After the installation of Nutch as described in my previous post, you can either follow this tutorial without the need of thinking, or get a sense of how Nutch actually works beforehand. I recommend doing both in parallel. And since you won’t find the latter on the Apache Nutch Website, let me help you out in this matter. The following illustration depicts the major parts as well as the workflow of a crawl:
- The injector takes all the URLs of the nutch.txt file and adds them to the crawldb. As a central part of Nutch, the crawldb maintains information on all known URLs (fetch schedule, fetch status, metadata, …).
- Based on the data of crawldb, the generator creates a fetchlist and places it in a newly created segment directory.
- Next, the fetcher gets the content of the URLs on the fetchlist and writes it back to the segment directory. This step usually is the most time-consuming one.
- Now the parser processes the content of each web page and for example omits all html tags. If the crawl functions as an update or an extension to an already existing one (e.g. depth of 3), the updater would add the new data to the crawldb as a next step.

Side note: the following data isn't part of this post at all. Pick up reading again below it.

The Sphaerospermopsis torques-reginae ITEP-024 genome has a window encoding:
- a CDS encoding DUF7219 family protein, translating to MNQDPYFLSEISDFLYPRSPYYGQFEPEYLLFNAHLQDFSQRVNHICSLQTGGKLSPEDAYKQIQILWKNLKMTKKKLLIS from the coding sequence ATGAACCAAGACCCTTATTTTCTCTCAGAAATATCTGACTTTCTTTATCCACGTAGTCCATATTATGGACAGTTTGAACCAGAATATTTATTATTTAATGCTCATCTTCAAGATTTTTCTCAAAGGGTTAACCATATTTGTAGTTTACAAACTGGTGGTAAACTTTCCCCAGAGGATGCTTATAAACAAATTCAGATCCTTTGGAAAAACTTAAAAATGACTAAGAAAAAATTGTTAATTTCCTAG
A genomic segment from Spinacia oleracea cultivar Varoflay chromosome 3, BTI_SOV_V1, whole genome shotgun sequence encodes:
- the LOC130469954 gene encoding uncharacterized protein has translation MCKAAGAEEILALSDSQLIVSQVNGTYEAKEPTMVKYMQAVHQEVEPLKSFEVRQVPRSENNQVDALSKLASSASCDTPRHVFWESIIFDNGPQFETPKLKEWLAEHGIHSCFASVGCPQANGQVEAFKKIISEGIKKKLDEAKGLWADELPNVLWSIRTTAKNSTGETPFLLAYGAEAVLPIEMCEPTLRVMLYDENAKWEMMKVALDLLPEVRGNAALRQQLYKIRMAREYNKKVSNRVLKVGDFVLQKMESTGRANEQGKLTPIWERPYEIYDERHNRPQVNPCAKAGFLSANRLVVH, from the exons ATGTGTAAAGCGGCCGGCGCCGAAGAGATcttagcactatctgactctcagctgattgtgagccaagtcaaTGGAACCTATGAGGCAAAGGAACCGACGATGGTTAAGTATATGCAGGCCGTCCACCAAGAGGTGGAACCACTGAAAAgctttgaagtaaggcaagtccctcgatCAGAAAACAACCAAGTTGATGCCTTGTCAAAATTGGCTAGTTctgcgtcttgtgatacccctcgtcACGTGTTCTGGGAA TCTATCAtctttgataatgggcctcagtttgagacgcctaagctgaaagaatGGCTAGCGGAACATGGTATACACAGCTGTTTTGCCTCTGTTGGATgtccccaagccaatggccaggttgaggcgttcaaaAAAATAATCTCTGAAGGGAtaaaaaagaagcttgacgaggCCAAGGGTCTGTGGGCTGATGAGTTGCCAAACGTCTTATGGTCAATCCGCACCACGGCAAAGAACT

- Before indexing, all the links need to be inverted, which takes into account that not the number of outgoing links of a web page is of interest, but rather the number of inbound links. This is quite similar to how Google PageRank works and is important for the scoring function. The inverted links are saved in the linkdb.
- and 7. Using data from all possible sources (crawldb, linkdb and segments), the indexer creates an index and saves it within the Solr directory. For indexing, the popular Lucene library is used. Now, the user can search for information regarding the crawled web pages via Solr.
In addition, filters, normalizers and plugins allow Nutch to be highly modular, flexible and very customizable throughout the whole process. This aspect is also pointed out in the picture above. I hope, this post helped you getting a basic understanding of the inner workings of Nutch.